Skip to content Skip to footer

Barbara Lee Offers Amendment to Reduce Pentagon Budget by $24 Billion

Progressives are sparring with moderates to reduce the Pentagon’s budget as the U.S. exits one of its longest wars.

Rep. Barbara Lee speaks during a news conference to discuss proposed legislation entitled Rent and Mortgage Cancellation Act outside the U.S. Capitol on March 11, 2021, in Washington, D.C.

With several budget-related votes in Congress coming up this week, progressive lawmakers are aiming to cut down proposed additions to defense spending and pare down the Pentagon’s ever-increasing budget.

Rep. Barbara Lee (D-California) is offering an amendment that would reduce defense spending by about $24 billion. Over a dozen moderate Democrats in the House had joined Republicans in voting to add $24 billion to the Pentagon’s already bloated budget — bringing it up to about $778 billion.

Lee’s amendment, backed by Representatives Alexandria Ocasio-Cortez (D-New York) and Mark Pocan (D-Wisconsin), would undo the addition. If passed, the amendment would bring the Pentagon’s budget back down to what President Joe Biden had proposed in the spring.

On Twitter, Lee emphasized that the money slated to be given to the Pentagon could go toward funding social programs instead. She aims to “cut defense spending by at least $25 billion to reinvest in the needs of the people,” she wrote. “Let’s get this done.”

Pocan is also offering an amendment that would reduce defense spending by 10 percent overall, excluding funding for health care and personnel. He argues that the Pentagon’s spending isn’t justified, especially as the country faces multiple domestic crises.

“Pouring billions more into the Pentagon’s budget won’t tackle real and present dangers to our national security like COVID and climate change,” Pocan wrote on Twitter. “Why not cut just 10 percent of this bloated budget and reinvest in fighting our greatest threats?”

In a letter to House Armed Services Committee Chair Adam Smith last month, Pocan urged him to shoot down amendments that would add to Biden’s original defense budget proposal, questioning the need to increase defense spending just as the U.S. is exiting one of the nation’s most expensive wars.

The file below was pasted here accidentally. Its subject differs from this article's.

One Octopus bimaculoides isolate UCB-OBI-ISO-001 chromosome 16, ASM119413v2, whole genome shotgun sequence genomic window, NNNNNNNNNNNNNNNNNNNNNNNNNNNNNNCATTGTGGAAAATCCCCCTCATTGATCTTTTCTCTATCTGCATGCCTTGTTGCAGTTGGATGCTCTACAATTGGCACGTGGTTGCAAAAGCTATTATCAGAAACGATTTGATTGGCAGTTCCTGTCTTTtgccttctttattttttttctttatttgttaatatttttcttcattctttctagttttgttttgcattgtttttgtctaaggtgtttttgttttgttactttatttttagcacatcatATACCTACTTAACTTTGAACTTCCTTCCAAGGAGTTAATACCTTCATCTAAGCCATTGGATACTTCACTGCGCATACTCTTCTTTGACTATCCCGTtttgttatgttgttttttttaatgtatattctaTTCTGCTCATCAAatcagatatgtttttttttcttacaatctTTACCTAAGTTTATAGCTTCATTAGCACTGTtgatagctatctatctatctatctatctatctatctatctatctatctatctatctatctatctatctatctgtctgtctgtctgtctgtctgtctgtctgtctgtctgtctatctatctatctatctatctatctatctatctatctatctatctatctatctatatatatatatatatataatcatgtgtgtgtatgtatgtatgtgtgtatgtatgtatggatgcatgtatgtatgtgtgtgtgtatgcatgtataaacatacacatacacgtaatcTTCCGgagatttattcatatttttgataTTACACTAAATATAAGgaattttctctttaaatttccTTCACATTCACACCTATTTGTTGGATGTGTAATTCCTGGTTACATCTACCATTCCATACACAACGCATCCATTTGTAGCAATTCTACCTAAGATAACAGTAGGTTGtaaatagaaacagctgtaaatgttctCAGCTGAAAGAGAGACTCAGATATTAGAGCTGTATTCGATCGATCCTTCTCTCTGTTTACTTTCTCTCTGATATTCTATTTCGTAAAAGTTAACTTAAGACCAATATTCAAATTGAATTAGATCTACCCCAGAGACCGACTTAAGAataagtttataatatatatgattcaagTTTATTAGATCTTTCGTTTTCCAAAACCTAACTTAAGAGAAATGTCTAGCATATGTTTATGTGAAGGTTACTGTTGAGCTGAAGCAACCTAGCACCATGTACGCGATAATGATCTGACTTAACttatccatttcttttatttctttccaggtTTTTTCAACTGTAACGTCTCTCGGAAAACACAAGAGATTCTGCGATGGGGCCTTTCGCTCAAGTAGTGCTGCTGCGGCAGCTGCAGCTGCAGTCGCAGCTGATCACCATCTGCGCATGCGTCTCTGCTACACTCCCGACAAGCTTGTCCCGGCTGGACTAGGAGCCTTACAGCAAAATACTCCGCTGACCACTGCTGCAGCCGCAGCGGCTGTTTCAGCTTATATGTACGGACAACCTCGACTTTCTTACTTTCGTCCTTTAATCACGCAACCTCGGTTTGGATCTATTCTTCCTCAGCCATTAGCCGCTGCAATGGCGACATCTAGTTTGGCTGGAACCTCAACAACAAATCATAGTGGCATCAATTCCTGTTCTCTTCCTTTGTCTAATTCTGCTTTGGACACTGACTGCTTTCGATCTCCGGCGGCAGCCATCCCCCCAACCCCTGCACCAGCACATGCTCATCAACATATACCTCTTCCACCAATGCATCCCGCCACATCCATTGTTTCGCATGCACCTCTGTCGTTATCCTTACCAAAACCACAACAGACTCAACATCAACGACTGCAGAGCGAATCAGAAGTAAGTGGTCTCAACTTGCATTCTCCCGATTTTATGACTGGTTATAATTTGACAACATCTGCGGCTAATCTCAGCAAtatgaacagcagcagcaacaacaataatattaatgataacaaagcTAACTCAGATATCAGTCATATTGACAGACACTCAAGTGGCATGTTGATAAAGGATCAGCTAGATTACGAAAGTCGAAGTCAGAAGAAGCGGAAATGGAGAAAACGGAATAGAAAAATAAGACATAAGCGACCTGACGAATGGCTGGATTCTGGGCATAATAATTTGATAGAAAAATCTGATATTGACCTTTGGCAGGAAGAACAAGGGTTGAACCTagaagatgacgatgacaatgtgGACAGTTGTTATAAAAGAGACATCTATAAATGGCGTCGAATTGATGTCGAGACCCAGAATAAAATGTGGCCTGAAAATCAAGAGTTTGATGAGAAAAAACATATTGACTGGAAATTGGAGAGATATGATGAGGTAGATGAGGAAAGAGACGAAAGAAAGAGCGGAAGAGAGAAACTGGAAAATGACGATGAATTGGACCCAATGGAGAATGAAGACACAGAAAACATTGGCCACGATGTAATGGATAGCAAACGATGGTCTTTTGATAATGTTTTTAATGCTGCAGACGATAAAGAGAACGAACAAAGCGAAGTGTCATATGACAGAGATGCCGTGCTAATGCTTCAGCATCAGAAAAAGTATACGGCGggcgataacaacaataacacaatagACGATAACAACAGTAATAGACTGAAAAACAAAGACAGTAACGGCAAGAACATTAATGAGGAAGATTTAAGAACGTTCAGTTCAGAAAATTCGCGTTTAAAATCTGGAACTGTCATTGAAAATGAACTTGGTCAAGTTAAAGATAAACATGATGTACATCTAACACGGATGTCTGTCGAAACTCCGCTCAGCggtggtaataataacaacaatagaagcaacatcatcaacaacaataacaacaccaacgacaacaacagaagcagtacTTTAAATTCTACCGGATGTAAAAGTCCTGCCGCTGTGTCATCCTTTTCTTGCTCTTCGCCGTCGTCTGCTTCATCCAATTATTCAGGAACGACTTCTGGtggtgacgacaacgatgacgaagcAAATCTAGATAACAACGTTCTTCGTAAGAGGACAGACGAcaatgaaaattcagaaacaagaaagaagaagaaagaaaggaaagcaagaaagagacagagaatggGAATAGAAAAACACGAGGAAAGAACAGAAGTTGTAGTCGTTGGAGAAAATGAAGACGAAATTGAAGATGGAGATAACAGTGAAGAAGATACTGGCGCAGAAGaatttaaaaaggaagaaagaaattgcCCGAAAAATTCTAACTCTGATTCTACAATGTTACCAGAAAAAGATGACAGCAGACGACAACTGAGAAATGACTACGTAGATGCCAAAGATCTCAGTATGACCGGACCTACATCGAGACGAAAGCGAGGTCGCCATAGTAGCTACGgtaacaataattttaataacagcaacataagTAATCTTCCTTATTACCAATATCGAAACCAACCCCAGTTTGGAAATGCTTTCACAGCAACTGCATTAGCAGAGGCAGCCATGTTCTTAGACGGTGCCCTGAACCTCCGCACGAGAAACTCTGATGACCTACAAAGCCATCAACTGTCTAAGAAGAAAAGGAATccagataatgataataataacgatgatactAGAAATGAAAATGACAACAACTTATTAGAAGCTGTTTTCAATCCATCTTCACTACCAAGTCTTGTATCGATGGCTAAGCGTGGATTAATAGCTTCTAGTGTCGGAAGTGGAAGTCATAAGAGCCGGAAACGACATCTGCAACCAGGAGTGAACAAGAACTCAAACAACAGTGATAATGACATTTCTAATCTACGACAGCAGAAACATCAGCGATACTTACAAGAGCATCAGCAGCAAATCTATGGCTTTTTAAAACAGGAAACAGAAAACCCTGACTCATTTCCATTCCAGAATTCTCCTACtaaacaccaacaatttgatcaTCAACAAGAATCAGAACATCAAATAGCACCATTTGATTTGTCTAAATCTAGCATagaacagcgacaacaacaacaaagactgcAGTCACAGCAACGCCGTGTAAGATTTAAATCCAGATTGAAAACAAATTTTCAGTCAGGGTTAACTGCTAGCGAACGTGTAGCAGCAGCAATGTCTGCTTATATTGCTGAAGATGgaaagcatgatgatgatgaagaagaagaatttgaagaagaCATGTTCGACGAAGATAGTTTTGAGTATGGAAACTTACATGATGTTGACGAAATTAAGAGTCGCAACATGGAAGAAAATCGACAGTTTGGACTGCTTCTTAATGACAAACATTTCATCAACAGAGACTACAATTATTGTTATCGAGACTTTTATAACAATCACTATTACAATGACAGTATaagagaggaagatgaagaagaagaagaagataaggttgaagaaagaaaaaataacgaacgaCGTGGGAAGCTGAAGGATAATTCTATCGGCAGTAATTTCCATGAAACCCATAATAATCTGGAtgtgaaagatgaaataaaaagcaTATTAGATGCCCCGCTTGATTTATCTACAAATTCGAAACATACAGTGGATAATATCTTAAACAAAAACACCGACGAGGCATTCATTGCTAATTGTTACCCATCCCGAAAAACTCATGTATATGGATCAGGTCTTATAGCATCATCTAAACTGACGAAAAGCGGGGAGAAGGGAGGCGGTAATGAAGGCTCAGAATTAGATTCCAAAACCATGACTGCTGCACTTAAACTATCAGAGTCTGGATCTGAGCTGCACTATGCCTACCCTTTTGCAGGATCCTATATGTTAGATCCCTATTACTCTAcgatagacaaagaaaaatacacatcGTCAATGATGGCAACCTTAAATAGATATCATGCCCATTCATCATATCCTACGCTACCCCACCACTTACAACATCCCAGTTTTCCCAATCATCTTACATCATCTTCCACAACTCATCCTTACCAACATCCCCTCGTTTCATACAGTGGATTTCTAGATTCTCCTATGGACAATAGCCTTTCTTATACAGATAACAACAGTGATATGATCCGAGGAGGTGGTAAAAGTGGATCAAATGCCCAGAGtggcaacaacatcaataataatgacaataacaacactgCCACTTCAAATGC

“At a time when the United States is withdrawing from wars abroad, we should be committed to cutting our defense spending now more than ever,” Pocan said.

Progressives have waged a similar effort to cut Pentagon spending before. In 2020, Pocan, Lee and Senators Ed Markey (D-Massachusetts) and Bernie Sanders (I-Vermont) campaigned to reduce Pentagon spending by 10 percent, but the effort was shot down. However, with moderate Democrats and Republicans standing firmly against spending cuts, it’s unlikely that Lee and Pocan’s proposals will end up impacting the final budget.

Since the beginning of the war in Afghanistan, the Pentagon has spent over $14 trillion — nearly twice the spending rate as the Democrats’ Build Back Better bill would cost over the next decade. Between one third and one half of that towering defense figure has been given to private contractors like Lockheed Martin, Boeing and Raytheon, who in turn spend millions lobbying Congress to influence defense spending.

Sanders panned defense contractors and the Department of Defense earlier this year, accusing the Pentagon of waste, cost overruns and fraud. He also pointed out that the Pentagon is the only agency that has never passed an independent audit of its finances — despite being trusted with nearly half of the U.S.’s discretionary spending.

The Pentagon currently spends about $740 billion a year, a massive amount of money that The Nation points out works out to be about $1 million a minute.

Countdown is on: We have 6 days to raise $39,000

Truthout has launched a necessary fundraising campaign to support our work. Can you support us right now?

Each day, our team is reporting deeply on complex political issues: revealing wrongdoing in our so-called justice system, tracking global attacks on human rights, unmasking the money behind right-wing movements, and more. Your tax-deductible donation at this time is critical, allowing us to do this core journalistic work.

As we face increasing political scrutiny and censorship for our reporting, Truthout relies heavily on individual donations at this time. Please give today if you can.